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West: Challenging conditions for pre-em herbicides

Once again rainfall across the region has been very variable, with some areas receiving heavy showers but most still being excessively dry for the time of year. In many later-drilled wheat crops germination is patchy, with seed sitting in dry soil. On the plus side, so far there is no sign of blue mould on the seed and all we need is a few millimetres of rain to boost establishment. 

Soil conditions are challenging for pre-emergence herbicides, especially on the earlier drillings, with blackgrass reaching the three-leaf stage apparently unharmed. It means that follow-up, post-emergence treatments will be applied earlier than usual and we shall have to hope that all blackgrass has emerged by then.

If pre-emergence treatments are having little effect on the weeds, it makes it even more important to carry out the post-emergence follow-up in the autumn, rather than waiting until spring, when the blackgrass will be enormous.

Aphids can be found in many cereal crops and it is time for BYDV treatments. Deter seed dressing will give protection for around nine weeks so most treated crops will not yet need a follow-up aphicide.

One bonus of dry soil is that slug damage is fairly minimal this year but keep checking crops, especially if rain arrives as forecast.

Oilseed rape is now growing strongly. Almost too strongly in some cases so that a growth regulator will be needed soon to hold down some very leggy crops.

So far I have seen little phoma. This may be due to the high disease resistance of the varieties concerned, aided by the dry weather.

The soil is still too warm and too dry for application of propyzamide; it will probably have to wait until November for colder, wetter soil and for crop leaves to die back so that the herbicide can reach the ground. Charlock is flowering in many rape fields and will be treated with bifenox once the crop has been hardened-off by colder weather.

Where beans are being planted, remember to apply a pre-emergence herbicide. Once they have emerged, herbicide choice is very limited.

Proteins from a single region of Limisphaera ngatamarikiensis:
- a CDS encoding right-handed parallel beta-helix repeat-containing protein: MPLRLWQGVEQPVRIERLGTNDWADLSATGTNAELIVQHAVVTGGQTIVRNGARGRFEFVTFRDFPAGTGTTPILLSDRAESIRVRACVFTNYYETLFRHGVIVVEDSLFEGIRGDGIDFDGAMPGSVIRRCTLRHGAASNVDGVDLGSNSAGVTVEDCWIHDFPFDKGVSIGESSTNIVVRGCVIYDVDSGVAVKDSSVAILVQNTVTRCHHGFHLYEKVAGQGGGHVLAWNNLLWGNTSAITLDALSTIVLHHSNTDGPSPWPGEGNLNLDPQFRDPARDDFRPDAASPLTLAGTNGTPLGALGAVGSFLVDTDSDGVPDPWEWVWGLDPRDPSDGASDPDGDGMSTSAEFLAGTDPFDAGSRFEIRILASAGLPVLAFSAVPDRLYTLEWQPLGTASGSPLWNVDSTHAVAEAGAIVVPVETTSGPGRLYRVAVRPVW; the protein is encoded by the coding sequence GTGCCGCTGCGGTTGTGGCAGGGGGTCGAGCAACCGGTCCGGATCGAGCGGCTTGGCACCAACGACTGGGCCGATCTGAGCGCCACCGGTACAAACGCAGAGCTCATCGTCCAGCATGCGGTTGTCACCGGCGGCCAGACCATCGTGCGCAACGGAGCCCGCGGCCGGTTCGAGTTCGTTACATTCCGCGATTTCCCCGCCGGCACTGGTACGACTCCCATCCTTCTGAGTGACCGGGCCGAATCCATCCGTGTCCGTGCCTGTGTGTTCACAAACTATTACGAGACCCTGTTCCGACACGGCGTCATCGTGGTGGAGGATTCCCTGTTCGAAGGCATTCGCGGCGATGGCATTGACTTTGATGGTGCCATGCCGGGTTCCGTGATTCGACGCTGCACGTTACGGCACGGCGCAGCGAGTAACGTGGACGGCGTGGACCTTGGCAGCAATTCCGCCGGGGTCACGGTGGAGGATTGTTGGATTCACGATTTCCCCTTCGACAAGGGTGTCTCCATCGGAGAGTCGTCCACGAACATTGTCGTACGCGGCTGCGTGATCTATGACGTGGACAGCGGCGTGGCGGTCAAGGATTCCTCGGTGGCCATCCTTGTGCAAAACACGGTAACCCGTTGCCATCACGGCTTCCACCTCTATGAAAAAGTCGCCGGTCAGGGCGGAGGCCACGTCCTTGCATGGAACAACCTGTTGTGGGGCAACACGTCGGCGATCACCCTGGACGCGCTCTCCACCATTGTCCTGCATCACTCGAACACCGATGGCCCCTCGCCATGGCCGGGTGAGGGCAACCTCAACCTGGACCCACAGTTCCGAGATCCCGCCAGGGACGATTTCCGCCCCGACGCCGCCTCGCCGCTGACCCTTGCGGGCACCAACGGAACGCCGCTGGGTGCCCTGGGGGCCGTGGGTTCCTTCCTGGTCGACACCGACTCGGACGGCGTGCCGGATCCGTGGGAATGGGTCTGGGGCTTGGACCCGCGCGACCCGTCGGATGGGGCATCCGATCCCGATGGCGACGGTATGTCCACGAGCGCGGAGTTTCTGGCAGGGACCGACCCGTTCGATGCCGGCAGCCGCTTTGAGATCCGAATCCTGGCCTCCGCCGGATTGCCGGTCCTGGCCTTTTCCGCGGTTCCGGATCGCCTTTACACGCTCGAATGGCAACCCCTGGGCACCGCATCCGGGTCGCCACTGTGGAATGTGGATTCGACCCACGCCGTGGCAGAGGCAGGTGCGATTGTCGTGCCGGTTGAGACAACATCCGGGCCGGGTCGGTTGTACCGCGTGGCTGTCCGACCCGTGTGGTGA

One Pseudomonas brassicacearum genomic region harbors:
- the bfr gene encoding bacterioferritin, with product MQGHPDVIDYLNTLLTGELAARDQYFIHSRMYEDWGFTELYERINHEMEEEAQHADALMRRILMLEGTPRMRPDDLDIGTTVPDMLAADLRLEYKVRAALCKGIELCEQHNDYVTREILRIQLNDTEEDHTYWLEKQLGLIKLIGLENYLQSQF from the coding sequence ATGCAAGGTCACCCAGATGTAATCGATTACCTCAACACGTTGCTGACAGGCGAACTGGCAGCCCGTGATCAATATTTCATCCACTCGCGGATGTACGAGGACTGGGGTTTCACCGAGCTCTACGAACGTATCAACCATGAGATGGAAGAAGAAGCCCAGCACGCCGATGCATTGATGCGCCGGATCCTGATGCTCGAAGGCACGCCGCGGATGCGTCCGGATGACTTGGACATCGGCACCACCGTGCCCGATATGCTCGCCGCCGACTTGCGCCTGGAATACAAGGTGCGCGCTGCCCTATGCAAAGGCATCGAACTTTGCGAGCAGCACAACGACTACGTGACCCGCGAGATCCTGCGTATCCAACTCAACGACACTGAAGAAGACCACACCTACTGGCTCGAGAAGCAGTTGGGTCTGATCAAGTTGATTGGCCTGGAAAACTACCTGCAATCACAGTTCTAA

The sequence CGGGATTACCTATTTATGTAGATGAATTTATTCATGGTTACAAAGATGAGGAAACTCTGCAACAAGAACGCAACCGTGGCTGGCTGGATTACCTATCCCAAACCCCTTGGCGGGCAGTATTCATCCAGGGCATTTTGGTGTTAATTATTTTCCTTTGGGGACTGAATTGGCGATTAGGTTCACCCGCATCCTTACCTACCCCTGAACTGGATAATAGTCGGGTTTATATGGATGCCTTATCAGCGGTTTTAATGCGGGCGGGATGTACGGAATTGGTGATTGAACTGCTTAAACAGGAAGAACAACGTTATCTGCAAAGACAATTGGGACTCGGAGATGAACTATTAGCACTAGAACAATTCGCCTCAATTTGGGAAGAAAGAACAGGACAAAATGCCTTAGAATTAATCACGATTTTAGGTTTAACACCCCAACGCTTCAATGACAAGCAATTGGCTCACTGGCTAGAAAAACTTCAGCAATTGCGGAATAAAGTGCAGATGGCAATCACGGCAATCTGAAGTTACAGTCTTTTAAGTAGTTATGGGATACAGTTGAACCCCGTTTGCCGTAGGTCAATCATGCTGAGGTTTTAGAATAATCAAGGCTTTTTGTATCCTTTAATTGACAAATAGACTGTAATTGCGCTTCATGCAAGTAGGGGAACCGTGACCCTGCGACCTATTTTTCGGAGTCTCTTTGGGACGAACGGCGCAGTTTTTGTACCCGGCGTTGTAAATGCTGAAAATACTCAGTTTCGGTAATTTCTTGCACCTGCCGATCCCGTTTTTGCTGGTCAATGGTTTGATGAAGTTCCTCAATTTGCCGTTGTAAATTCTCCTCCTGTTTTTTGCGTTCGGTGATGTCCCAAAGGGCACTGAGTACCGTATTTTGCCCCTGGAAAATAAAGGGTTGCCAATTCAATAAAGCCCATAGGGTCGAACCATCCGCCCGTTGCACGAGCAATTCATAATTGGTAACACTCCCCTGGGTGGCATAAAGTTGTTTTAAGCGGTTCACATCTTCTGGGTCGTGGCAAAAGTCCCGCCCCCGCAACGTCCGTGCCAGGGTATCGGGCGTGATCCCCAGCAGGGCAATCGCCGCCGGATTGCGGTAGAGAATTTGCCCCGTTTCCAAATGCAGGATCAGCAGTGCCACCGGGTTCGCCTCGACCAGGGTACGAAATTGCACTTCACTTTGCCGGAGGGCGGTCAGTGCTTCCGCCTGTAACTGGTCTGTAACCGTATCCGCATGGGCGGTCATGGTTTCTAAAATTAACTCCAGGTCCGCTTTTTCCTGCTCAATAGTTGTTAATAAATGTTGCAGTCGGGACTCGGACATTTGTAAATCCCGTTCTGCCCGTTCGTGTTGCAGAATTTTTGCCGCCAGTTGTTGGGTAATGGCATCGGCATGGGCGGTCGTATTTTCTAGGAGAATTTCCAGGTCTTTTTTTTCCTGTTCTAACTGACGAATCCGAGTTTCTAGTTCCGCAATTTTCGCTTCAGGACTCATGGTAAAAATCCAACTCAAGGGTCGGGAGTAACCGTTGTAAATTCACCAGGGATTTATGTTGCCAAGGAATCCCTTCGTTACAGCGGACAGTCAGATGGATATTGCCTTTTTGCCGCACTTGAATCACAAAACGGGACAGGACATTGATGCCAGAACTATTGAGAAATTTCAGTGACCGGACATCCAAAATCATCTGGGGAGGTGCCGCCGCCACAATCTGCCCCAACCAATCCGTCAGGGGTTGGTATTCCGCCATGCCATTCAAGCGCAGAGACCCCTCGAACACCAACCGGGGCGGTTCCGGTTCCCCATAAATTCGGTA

WEST

12 June 1998




Useful results if sun shines

Barn-busting yields of

combinable crops are

unlikely on our barometer

farms this harvest. But the

mood among growers is

quietly confident.

Andrew Blake reports

SUNSHINE rather than more rain is the current requirement across the country.

Given enough sunlight between now and the time the combines move in, the outcome should not be as bad as expected a while back.

That is the barometer consensus after a frustrating spring and early summer which produced nitrogen application dilemmas and thwarted spray timings.

With most growers just embarking on ear washes it appears they have managed to keep most crops standing and reasonably disease-free, at least on the critical uppermost leaves.

No one wants to see a repeat of last years June washout.

SOUTH

WHEATS at Wephurst Park Farm, Billingshurst, West Sussex, look better than at the same stage last year, according to Patrick Godwin, who puts the improvement down to lower seed rates for his early drillings.

"We have benefited by getting some very big ears. I am also amazed at how clean the crops are. I am quite optimistic provided we get some sunshine between now and the end of July," he says.

Septoria has caused the most heart-searching. "Amounts in our Consort have been a worry. Reaper has been our cleanest variety."

The biggest change in plans, and one that clearly paid off, was the decision to spray early with a reduced rate mix of Pointer (flutriafol) and Bravo (chlorothalonil) fungicides in early March at stem extension (GS30) instead of GS31/32 as normal.

"I believe we would have found it difficult to control septoria if we hadnt gone through that early." The extra spend, £10-15/ha (£4-6/acre), should easily prove cost-effective, he says.

Nitrogen, 200-220kg/ha (160-176 units/acre) in three splits, the last going on at the end of April albeit with some tramline damage, might perhaps have been underdone given the robust regulator programme, he believes. "We could probably have done with putting a bit more on. It is just a feeling I have. Some crops look quite pale."

Although April was wet, with a total of 89mm (3.5in) of rain, follow up treatments of Mantra (kresoxim-methyl + epoxiconazole + fenpropimorph) or Amistar/Opus (azoxystrobin/epoxiconazole) depending on variety went on much as intended. "We decided we would have to go on even if it meant more ruts."

Ear washing with 0.25 litres/ha of Amistar began at the start of the week but was soon halted by rough weather. "We are on top of septoria, though we may have some mildew by the time we get round to the rest and might have to revise the programme by adding some Corbel."

SOUTH-WEST